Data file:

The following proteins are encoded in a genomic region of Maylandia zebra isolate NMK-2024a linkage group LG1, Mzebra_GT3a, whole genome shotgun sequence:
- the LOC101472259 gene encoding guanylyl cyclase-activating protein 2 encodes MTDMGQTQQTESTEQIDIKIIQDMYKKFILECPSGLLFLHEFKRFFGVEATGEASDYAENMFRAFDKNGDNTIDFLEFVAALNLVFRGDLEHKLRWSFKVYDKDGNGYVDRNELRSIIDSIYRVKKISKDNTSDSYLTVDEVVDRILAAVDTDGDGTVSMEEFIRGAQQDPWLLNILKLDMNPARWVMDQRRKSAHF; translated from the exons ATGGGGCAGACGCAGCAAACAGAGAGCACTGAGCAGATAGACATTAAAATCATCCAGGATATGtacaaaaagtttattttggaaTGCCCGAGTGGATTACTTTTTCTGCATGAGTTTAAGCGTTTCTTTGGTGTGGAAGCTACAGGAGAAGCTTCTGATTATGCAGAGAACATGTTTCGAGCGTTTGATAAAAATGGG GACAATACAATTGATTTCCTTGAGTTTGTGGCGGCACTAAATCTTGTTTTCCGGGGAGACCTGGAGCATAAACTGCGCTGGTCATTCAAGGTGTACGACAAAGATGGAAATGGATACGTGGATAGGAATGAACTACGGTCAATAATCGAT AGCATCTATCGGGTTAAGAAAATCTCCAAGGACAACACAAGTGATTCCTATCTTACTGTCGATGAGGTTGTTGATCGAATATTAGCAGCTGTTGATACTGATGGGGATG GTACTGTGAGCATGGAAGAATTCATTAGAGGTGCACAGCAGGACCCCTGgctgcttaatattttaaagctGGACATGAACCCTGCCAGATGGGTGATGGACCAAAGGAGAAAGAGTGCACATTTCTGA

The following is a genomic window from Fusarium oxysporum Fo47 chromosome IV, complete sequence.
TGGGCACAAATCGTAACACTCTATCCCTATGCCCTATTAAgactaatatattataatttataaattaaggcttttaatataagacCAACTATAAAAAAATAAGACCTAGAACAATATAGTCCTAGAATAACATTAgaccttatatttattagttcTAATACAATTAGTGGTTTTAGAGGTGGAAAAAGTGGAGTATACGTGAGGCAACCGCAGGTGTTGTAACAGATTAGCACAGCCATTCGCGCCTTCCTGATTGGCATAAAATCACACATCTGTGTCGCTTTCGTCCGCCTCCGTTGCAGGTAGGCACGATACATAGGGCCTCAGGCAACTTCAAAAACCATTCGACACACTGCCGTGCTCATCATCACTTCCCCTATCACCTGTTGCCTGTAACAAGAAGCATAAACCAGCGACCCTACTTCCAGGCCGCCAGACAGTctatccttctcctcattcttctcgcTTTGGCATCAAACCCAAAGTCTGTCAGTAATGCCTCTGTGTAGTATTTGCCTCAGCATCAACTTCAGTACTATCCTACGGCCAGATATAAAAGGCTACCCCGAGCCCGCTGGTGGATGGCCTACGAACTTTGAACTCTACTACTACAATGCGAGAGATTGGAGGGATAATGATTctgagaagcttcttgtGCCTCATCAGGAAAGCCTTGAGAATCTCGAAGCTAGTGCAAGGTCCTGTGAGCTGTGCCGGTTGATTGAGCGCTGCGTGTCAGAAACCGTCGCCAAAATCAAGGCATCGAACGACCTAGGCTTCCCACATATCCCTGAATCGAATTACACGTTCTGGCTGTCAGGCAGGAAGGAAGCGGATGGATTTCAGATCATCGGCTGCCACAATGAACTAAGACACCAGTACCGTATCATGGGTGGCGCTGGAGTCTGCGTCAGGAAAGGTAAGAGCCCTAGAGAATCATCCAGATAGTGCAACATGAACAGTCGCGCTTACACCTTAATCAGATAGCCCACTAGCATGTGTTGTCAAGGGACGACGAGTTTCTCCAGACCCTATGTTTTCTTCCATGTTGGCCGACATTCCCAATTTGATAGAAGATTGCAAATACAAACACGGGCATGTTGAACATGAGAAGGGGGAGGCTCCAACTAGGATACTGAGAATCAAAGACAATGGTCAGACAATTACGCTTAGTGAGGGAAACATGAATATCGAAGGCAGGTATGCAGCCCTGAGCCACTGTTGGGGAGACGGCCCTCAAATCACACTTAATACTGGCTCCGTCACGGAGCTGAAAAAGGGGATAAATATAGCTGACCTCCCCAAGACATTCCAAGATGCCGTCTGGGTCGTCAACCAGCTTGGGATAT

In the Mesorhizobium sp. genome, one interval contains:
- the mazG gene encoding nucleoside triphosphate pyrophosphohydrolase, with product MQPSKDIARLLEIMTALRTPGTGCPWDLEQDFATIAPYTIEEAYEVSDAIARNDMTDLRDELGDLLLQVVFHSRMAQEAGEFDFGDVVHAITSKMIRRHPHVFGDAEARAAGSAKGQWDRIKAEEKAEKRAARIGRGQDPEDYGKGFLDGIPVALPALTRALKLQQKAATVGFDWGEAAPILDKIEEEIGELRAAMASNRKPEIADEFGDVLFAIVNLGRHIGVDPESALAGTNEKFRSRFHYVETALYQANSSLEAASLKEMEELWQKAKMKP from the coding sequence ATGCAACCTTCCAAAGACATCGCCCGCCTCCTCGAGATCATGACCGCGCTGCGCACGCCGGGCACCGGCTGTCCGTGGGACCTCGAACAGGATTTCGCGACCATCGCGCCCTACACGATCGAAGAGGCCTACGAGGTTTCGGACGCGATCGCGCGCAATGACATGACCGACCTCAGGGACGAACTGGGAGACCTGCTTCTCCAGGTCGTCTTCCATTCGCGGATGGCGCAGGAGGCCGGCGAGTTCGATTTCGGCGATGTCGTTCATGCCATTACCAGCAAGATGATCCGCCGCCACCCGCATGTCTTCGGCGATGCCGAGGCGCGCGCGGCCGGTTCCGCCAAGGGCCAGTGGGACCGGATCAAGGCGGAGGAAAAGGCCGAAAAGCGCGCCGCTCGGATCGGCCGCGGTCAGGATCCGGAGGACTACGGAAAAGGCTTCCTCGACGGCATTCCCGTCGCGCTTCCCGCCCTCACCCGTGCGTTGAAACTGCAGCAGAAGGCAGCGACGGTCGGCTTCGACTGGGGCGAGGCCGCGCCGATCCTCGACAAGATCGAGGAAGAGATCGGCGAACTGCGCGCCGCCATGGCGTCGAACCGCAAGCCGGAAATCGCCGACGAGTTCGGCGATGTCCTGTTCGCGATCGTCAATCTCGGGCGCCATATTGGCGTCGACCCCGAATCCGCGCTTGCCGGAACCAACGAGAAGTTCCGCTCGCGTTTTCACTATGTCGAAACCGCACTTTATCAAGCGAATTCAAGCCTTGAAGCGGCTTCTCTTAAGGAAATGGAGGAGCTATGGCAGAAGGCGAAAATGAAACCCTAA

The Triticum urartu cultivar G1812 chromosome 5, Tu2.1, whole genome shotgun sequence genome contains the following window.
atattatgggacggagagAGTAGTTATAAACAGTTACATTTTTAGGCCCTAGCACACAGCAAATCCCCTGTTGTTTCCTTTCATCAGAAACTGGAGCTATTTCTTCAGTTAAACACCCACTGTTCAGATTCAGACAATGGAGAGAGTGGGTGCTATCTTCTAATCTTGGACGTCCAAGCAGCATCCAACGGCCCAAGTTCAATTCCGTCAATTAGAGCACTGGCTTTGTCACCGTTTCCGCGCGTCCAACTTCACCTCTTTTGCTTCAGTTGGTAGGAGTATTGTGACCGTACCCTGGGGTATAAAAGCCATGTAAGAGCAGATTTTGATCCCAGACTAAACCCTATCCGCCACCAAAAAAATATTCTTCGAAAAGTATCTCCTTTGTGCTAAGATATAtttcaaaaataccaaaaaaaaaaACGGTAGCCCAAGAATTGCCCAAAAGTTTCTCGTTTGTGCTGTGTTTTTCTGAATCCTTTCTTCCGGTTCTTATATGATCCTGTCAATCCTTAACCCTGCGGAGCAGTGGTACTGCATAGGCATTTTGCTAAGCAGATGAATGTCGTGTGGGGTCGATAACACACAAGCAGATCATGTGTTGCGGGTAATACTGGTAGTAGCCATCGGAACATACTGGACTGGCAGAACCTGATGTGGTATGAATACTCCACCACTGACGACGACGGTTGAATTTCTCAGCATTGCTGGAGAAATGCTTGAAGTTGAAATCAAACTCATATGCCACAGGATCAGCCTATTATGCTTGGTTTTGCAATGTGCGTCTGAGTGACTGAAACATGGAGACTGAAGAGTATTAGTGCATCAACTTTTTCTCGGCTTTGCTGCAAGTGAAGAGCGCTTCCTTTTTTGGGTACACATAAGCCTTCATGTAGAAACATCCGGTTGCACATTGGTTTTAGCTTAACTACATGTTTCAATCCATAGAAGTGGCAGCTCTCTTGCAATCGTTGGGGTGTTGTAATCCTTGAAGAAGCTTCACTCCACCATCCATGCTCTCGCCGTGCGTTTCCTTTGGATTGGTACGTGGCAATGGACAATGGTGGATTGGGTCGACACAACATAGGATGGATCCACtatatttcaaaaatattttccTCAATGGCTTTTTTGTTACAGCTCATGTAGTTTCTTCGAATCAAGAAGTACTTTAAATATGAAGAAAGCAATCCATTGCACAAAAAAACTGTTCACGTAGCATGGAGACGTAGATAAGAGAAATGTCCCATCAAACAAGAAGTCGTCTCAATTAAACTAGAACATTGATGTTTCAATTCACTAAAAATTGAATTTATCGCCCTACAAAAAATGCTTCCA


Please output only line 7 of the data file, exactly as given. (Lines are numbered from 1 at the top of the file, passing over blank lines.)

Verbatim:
The Triticum urartu cultivar G1812 chromosome 5, Tu2.1, whole genome shotgun sequence genome contains the following window.